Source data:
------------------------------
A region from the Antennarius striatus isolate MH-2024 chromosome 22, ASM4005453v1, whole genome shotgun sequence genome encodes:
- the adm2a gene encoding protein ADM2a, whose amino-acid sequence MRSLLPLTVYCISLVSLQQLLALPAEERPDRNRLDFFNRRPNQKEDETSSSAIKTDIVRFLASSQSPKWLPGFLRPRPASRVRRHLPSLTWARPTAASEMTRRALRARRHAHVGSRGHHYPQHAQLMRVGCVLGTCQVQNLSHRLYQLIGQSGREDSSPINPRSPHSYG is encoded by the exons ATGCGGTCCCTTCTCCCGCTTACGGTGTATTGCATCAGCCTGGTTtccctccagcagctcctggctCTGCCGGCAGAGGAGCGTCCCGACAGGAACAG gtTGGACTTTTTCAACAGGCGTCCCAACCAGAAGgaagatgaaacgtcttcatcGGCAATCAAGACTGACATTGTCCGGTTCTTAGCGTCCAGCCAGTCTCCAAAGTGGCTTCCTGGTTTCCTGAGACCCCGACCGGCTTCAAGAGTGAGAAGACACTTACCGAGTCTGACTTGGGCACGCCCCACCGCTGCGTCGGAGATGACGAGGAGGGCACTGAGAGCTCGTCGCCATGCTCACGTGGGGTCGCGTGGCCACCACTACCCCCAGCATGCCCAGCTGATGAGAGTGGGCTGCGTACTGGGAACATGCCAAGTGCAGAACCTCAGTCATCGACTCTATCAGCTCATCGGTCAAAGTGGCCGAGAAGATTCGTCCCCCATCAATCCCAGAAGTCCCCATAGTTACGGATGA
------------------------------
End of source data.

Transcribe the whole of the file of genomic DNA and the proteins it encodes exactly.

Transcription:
A region from the Antennarius striatus isolate MH-2024 chromosome 22, ASM4005453v1, whole genome shotgun sequence genome encodes:
- the adm2a gene encoding protein ADM2a, whose amino-acid sequence MRSLLPLTVYCISLVSLQQLLALPAEERPDRNRLDFFNRRPNQKEDETSSSAIKTDIVRFLASSQSPKWLPGFLRPRPASRVRRHLPSLTWARPTAASEMTRRALRARRHAHVGSRGHHYPQHAQLMRVGCVLGTCQVQNLSHRLYQLIGQSGREDSSPINPRSPHSYG is encoded by the exons ATGCGGTCCCTTCTCCCGCTTACGGTGTATTGCATCAGCCTGGTTtccctccagcagctcctggctCTGCCGGCAGAGGAGCGTCCCGACAGGAACAG gtTGGACTTTTTCAACAGGCGTCCCAACCAGAAGgaagatgaaacgtcttcatcGGCAATCAAGACTGACATTGTCCGGTTCTTAGCGTCCAGCCAGTCTCCAAAGTGGCTTCCTGGTTTCCTGAGACCCCGACCGGCTTCAAGAGTGAGAAGACACTTACCGAGTCTGACTTGGGCACGCCCCACCGCTGCGTCGGAGATGACGAGGAGGGCACTGAGAGCTCGTCGCCATGCTCACGTGGGGTCGCGTGGCCACCACTACCCCCAGCATGCCCAGCTGATGAGAGTGGGCTGCGTACTGGGAACATGCCAAGTGCAGAACCTCAGTCATCGACTCTATCAGCTCATCGGTCAAAGTGGCCGAGAAGATTCGTCCCCCATCAATCCCAGAAGTCCCCATAGTTACGGATGA